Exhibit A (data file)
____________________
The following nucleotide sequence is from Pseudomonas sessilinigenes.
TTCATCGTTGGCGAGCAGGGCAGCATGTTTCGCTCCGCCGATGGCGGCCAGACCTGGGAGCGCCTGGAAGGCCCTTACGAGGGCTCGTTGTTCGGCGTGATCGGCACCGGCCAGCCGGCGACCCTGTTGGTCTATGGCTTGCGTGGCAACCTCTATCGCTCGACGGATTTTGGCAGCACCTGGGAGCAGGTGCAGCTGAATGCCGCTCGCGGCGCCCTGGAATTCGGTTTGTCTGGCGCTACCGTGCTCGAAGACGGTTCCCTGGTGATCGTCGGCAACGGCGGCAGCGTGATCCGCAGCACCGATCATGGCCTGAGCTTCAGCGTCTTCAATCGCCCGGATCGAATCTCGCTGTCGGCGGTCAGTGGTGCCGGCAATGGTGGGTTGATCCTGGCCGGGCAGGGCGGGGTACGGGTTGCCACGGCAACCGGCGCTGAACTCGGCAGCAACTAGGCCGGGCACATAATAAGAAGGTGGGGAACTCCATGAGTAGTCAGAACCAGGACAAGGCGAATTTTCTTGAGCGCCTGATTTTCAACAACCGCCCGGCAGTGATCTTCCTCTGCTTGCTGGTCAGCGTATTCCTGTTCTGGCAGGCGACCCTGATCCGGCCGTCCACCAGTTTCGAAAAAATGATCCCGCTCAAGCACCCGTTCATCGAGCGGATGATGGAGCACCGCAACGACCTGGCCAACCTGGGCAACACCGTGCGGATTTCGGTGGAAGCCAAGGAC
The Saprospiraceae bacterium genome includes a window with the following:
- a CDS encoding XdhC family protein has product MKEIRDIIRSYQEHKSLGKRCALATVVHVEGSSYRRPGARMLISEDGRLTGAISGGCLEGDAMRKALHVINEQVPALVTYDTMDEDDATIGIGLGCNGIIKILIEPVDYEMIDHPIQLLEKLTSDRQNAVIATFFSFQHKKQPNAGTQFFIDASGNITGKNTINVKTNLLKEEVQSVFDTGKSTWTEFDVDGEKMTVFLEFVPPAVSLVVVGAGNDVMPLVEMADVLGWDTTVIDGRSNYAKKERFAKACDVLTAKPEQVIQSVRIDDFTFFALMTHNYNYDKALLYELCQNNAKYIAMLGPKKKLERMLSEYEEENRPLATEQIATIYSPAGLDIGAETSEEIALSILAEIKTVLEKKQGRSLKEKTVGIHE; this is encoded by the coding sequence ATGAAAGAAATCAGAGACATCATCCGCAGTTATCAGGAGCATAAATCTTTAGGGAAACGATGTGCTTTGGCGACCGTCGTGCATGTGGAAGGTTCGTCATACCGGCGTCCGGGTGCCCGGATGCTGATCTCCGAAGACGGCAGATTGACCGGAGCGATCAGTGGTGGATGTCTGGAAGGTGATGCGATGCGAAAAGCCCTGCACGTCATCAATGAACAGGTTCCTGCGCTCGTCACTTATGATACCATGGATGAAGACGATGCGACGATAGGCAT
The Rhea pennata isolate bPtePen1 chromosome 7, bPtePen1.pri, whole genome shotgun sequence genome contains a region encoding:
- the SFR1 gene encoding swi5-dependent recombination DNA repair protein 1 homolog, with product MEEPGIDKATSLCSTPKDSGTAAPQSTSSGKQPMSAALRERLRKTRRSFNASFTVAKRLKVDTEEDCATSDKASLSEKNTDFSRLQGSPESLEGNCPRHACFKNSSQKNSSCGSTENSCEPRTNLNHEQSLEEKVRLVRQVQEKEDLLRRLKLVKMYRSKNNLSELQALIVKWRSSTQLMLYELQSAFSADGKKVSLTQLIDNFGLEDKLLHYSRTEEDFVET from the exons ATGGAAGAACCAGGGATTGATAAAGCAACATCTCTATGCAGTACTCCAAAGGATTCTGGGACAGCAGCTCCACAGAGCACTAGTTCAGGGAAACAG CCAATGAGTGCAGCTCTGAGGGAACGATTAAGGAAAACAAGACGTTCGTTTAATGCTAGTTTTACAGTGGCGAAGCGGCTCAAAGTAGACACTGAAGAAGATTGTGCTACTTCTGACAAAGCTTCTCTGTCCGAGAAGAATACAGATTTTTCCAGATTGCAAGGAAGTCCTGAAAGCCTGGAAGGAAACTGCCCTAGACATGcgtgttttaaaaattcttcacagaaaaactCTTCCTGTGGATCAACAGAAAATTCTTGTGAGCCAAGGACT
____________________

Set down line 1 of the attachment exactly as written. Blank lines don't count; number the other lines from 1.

The following nucleotide sequence is from Pseudomonas sessilinigenes.